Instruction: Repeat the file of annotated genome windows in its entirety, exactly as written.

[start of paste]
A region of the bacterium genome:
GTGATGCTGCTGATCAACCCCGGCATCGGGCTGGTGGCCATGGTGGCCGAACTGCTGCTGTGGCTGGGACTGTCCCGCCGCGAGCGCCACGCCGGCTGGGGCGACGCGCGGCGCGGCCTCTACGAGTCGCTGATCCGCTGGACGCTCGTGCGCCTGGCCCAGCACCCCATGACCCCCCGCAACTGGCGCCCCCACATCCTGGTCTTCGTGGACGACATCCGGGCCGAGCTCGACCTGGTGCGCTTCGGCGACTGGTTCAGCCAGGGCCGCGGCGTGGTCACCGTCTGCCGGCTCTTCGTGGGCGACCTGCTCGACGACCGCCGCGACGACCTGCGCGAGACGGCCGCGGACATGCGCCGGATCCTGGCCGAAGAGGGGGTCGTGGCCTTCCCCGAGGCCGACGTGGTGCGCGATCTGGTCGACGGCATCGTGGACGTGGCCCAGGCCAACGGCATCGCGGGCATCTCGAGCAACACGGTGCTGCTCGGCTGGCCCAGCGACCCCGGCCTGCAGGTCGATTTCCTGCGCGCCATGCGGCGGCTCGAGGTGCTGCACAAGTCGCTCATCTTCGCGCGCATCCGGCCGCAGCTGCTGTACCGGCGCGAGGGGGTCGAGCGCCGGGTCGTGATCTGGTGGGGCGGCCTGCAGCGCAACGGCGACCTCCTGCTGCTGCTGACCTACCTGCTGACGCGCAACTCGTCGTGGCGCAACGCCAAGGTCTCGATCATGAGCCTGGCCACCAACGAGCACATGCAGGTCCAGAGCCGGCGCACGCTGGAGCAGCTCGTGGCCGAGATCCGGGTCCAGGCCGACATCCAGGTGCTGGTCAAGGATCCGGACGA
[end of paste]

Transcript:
A region of the bacterium genome:
GTGATGCTGCTGATCAACCCCGGCATCGGGCTGGTGGCCATGGTGGCCGAACTGCTGCTGTGGCTGGGACTGTCCCGCCGCGAGCGCCACGCCGGCTGGGGCGACGCGCGGCGCGGCCTCTACGAGTCGCTGATCCGCTGGACGCTCGTGCGCCTGGCCCAGCACCCCATGACCCCCCGCAACTGGCGCCCCCACATCCTGGTCTTCGTGGACGACATCCGGGCCGAGCTCGACCTGGTGCGCTTCGGCGACTGGTTCAGCCAGGGCCGCGGCGTGGTCACCGTCTGCCGGCTCTTCGTGGGCGACCTGCTCGACGACCGCCGCGACGACCTGCGCGAGACGGCCGCGGACATGCGCCGGATCCTGGCCGAAGAGGGGGTCGTGGCCTTCCCCGAGGCCGACGTGGTGCGCGATCTGGTCGACGGCATCGTGGACGTGGCCCAGGCCAACGGCATCGCGGGCATCTCGAGCAACACGGTGCTGCTCGGCTGGCCCAGCGACCCCGGCCTGCAGGTCGATTTCCTGCGCGCCATGCGGCGGCTCGAGGTGCTGCACAAGTCGCTCATCTTCGCGCGCATCCGGCCGCAGCTGCTGTACCGGCGCGAGGGGGTCGAGCGCCGGGTCGTGATCTGGTGGGGCGGCCTGCAGCGCAACGGCGACCTCCTGCTGCTGCTGACCTACCTGCTGACGCGCAACTCGTCGTGGCGCAACGCCAAGGTCTCGATCATGAGCCTGGCCACCAACGAGCACATGCAGGTCCAGAGCCGGCGCACGCTGGAGCAGCTCGTGGCCGAGATCCGGGTCCAGGCCGACATCCAGGTGCTGGTCAAGGATCCGGACGA